Associated Ambulance Collective Agreement

Prior to 1974, the Emergency Service for the Province of British Columbia was provided by a mix of private and public organizations, including funeral businesses and community groups. There was no unity or standardization between these organizations, which led to poor working conditions with low pay. The first meeting in search of a union took place in the former emergency room of the Vancouver General Hospital. The meeting took place between Ben Pietz and Charley Redhead and focused on ways to improve the working conditions of ambulance attendants. Metropolitan Ambulance rescue workers worked 24 hours a day, 24 hours off, and every 4 weeks they worked an extra day. For the work of 86 and a half hours per week, $90.00 was paid to them. The ambulance worked 114 hours a week. After joining the National Union of Public Employees, we received our own premises. Local 873 received its charter in March 1963. After the first contract, the hours were reduced to 56 hours per week and there was a salary increase of $10.00 per week. In 1974, the NDP government created the B.C.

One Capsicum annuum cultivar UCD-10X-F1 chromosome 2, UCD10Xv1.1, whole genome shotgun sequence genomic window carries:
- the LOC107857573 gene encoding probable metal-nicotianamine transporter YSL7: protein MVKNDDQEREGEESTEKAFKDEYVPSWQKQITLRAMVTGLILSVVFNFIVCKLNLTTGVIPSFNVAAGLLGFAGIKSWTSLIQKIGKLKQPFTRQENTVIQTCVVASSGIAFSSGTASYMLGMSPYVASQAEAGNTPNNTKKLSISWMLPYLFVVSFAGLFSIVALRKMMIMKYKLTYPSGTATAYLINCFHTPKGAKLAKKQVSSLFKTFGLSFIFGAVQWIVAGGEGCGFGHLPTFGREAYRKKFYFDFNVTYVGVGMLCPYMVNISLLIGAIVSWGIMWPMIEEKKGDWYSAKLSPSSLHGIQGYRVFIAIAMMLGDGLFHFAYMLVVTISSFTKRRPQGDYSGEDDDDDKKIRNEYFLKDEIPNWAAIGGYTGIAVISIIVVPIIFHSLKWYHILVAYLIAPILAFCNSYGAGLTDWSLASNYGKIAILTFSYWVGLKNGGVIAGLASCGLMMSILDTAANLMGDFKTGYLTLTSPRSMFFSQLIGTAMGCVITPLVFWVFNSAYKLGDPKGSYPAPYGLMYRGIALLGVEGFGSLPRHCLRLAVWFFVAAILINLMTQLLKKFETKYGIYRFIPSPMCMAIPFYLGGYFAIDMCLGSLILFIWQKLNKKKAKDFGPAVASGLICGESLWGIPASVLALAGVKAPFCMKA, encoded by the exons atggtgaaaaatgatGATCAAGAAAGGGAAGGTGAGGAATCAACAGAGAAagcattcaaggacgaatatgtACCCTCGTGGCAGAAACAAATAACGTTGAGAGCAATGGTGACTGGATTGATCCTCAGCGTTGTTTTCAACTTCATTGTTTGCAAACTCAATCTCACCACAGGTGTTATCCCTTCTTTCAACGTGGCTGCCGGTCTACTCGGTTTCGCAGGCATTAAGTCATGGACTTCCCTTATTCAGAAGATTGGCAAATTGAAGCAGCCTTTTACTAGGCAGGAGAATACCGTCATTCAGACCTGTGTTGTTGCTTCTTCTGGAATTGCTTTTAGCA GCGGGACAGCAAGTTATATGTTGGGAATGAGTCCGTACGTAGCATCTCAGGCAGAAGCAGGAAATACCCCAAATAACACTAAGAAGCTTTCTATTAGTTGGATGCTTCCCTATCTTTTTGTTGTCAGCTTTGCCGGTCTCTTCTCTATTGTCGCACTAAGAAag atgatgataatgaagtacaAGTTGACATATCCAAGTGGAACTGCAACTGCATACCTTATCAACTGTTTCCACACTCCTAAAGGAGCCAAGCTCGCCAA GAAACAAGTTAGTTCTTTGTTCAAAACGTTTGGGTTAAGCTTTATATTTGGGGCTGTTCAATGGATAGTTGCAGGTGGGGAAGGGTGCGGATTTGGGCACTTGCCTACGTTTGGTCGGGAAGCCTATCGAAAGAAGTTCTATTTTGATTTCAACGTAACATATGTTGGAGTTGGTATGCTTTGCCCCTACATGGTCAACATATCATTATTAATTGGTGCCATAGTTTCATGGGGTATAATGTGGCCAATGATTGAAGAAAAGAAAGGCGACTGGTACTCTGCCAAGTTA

Ambulance Service and it was the members of CUPE Local 873 who were to provide the entire preclinical supply to the province of British Columbia. Today, we have over 4,400 members and it is Brother Ben Pietz and Brother Charley Redhead whom we can thank for the beginnings of world-class service. In search of a union, the National Union of Public Employees was called out, and that was the union we had to join. With the help of Bill Black of Local 180, the Hospital Employees Union, the members were hired. The first members of the Union came from the Metropolitan Ambulance, which served Vancouver, Burnaby and New Westminster. It quickly spread on the ambulance from Associated to Burnaby and then Richmond, Delta and Surrey Ambulance. The National Union of Public Employees partnered with the National Union of Public Service Employees and CUPE (Canadian Union of Public Employees) was created. The first executive was Brother Ben Pietz, president; Brother John Redekop, Vice President; Brother Charley Redhead, Reception Secretary; Brother Fred Wescott, Secretary-Treasurer. At that time, the Union was made up of about two dozen members and the seniority list was printed on the last page of the Treaty. .

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